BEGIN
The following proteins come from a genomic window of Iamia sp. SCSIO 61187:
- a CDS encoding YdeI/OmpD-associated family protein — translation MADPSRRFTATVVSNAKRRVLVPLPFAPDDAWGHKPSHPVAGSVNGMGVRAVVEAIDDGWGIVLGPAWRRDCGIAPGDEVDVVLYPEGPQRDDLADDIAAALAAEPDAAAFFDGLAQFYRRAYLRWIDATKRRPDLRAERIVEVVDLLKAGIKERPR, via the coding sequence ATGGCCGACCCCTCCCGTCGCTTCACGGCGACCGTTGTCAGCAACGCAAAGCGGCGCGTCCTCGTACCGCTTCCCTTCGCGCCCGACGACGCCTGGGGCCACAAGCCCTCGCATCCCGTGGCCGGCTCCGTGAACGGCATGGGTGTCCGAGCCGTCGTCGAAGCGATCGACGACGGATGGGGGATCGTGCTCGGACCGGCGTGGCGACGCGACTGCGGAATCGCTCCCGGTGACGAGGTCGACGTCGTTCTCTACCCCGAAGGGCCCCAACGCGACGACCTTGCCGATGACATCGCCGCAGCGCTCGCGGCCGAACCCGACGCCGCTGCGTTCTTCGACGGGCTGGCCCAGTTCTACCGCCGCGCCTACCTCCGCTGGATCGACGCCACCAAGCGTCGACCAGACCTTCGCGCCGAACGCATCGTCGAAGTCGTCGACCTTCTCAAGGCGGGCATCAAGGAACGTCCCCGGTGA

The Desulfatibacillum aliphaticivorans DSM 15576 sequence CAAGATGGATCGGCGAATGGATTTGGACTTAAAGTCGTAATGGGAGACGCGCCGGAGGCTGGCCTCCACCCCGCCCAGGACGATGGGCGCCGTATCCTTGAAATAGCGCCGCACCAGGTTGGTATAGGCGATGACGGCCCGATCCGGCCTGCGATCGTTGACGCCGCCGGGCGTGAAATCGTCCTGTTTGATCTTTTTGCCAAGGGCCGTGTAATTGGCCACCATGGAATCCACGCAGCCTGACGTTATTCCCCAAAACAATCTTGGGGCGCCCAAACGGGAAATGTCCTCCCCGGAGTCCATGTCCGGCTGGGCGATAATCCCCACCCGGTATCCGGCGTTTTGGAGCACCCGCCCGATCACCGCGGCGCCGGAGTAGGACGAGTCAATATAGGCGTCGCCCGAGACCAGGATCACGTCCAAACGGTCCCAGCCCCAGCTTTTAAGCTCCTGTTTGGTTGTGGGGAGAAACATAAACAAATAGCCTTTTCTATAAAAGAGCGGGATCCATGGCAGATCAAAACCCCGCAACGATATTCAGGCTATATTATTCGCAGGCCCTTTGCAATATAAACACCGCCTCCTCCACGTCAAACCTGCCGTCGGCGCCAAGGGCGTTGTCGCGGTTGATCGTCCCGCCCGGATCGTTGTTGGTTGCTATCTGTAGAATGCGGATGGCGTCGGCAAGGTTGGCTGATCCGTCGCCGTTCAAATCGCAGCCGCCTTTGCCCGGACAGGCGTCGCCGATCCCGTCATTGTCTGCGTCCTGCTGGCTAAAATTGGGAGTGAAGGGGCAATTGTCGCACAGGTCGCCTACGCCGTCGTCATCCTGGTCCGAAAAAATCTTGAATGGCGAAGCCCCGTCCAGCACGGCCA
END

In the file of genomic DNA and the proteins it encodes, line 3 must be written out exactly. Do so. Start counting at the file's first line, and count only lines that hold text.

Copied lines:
The Desulfatibacillum aliphaticivorans DSM 15576 sequence CAAGATGGATCGGCGAATGGATTTGGACTTAAAGTCGTAATGGGAGACGCGCCGGAGGCTGGCCTCCACCCCGCCCAGGACGATGGGCGCCGTATCCTTGAAATAGCGCCGCACCAGGTTGGTATAGGCGATGACGGCCCGATCCGGCCTGCGATCGTTGACGCCGCCGGGCGTGAAATCGTCCTGTTTGATCTTTTTGCCAAGGGCCGTGTAATTGGCCACCATGGAATCCACGCAGCCTGACGTTATTCCCCAAAACAATCTTGGGGCGCCCAAACGGGAAATGTCCTCCCCGGAGTCCATGTCCGGCTGGGCGATAATCCCCACCCGGTATCCGGCGTTTTGGAGCACCCGCCCGATCACCGCGGCGCCGGAGTAGGACGAGTCAATATAGGCGTCGCCCGAGACCAGGATCACGTCCAAACGGTCCCAGCCCCAGCTTTTAAGCTCCTGTTTGGTTGTGGGGAGAAACATAAACAAATAGCCTTTTCTATAAAAGAGCGGGATCCATGGCAGATCAAAACCCCGCAACGATATTCAGGCTATATTATTCGCAGGCCCTTTGCAATATAAACACCGCCTCCTCCACGTCAAACCTGCCGTCGGCGCCAAGGGCGTTGTCGCGGTTGATCGTCCCGCCCGGATCGTTGTTGGTTGCTATCTGTAGAATGCGGATGGCGTCGGCAAGGTTGGCTGATCCGTCGCCGTTCAAATCGCAGCCGCCTTTGCCCGGACAGGCGTCGCCGATCCCGTCATTGTCTGCGTCCTGCTGGCTAAAATTGGGAGTGAAGGGGCAATTGTCGCACAGGTCGCCTACGCCGTCGTCATCCTGGTCCGAAAAAATCTTGAATGGCGAAGCCCCGTCCAGCACGGCCA